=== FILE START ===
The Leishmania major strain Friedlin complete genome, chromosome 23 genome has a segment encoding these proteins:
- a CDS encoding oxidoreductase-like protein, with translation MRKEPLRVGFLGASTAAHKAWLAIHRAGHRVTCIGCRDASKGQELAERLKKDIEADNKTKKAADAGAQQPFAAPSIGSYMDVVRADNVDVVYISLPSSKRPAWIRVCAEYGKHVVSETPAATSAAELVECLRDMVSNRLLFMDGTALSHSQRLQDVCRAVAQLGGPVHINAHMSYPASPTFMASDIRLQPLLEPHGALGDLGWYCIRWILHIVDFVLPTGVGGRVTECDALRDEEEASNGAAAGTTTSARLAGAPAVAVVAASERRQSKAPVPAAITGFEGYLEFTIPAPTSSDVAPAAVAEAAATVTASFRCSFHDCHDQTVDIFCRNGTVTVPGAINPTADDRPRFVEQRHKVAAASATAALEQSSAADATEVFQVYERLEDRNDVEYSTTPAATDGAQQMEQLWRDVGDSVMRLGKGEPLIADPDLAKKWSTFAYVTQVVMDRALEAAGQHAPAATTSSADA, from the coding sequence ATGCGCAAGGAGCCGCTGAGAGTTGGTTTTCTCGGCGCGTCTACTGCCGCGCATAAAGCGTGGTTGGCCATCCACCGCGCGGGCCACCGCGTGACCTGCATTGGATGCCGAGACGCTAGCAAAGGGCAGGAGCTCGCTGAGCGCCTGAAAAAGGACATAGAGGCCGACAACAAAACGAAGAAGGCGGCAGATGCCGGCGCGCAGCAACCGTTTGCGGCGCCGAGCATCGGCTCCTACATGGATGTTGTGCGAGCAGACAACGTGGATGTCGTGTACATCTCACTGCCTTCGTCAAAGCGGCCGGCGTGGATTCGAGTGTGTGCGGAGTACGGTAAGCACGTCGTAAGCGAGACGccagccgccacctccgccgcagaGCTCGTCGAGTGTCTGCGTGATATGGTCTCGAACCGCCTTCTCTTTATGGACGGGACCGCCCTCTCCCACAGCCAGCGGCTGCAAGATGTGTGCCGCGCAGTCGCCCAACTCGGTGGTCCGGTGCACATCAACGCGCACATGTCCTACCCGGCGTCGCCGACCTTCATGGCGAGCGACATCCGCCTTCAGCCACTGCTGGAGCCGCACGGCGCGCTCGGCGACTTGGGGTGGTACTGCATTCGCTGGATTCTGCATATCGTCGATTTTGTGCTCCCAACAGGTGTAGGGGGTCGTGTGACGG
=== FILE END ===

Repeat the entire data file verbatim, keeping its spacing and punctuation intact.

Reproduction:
The Leishmania major strain Friedlin complete genome, chromosome 23 genome has a segment encoding these proteins:
- a CDS encoding oxidoreductase-like protein, with translation MRKEPLRVGFLGASTAAHKAWLAIHRAGHRVTCIGCRDASKGQELAERLKKDIEADNKTKKAADAGAQQPFAAPSIGSYMDVVRADNVDVVYISLPSSKRPAWIRVCAEYGKHVVSETPAATSAAELVECLRDMVSNRLLFMDGTALSHSQRLQDVCRAVAQLGGPVHINAHMSYPASPTFMASDIRLQPLLEPHGALGDLGWYCIRWILHIVDFVLPTGVGGRVTECDALRDEEEASNGAAAGTTTSARLAGAPAVAVVAASERRQSKAPVPAAITGFEGYLEFTIPAPTSSDVAPAAVAEAAATVTASFRCSFHDCHDQTVDIFCRNGTVTVPGAINPTADDRPRFVEQRHKVAAASATAALEQSSAADATEVFQVYERLEDRNDVEYSTTPAATDGAQQMEQLWRDVGDSVMRLGKGEPLIADPDLAKKWSTFAYVTQVVMDRALEAAGQHAPAATTSSADA, from the coding sequence ATGCGCAAGGAGCCGCTGAGAGTTGGTTTTCTCGGCGCGTCTACTGCCGCGCATAAAGCGTGGTTGGCCATCCACCGCGCGGGCCACCGCGTGACCTGCATTGGATGCCGAGACGCTAGCAAAGGGCAGGAGCTCGCTGAGCGCCTGAAAAAGGACATAGAGGCCGACAACAAAACGAAGAAGGCGGCAGATGCCGGCGCGCAGCAACCGTTTGCGGCGCCGAGCATCGGCTCCTACATGGATGTTGTGCGAGCAGACAACGTGGATGTCGTGTACATCTCACTGCCTTCGTCAAAGCGGCCGGCGTGGATTCGAGTGTGTGCGGAGTACGGTAAGCACGTCGTAAGCGAGACGccagccgccacctccgccgcagaGCTCGTCGAGTGTCTGCGTGATATGGTCTCGAACCGCCTTCTCTTTATGGACGGGACCGCCCTCTCCCACAGCCAGCGGCTGCAAGATGTGTGCCGCGCAGTCGCCCAACTCGGTGGTCCGGTGCACATCAACGCGCACATGTCCTACCCGGCGTCGCCGACCTTCATGGCGAGCGACATCCGCCTTCAGCCACTGCTGGAGCCGCACGGCGCGCTCGGCGACTTGGGGTGGTACTGCATTCGCTGGATTCTGCATATCGTCGATTTTGTGCTCCCAACAGGTGTAGGGGGTCGTGTGACGG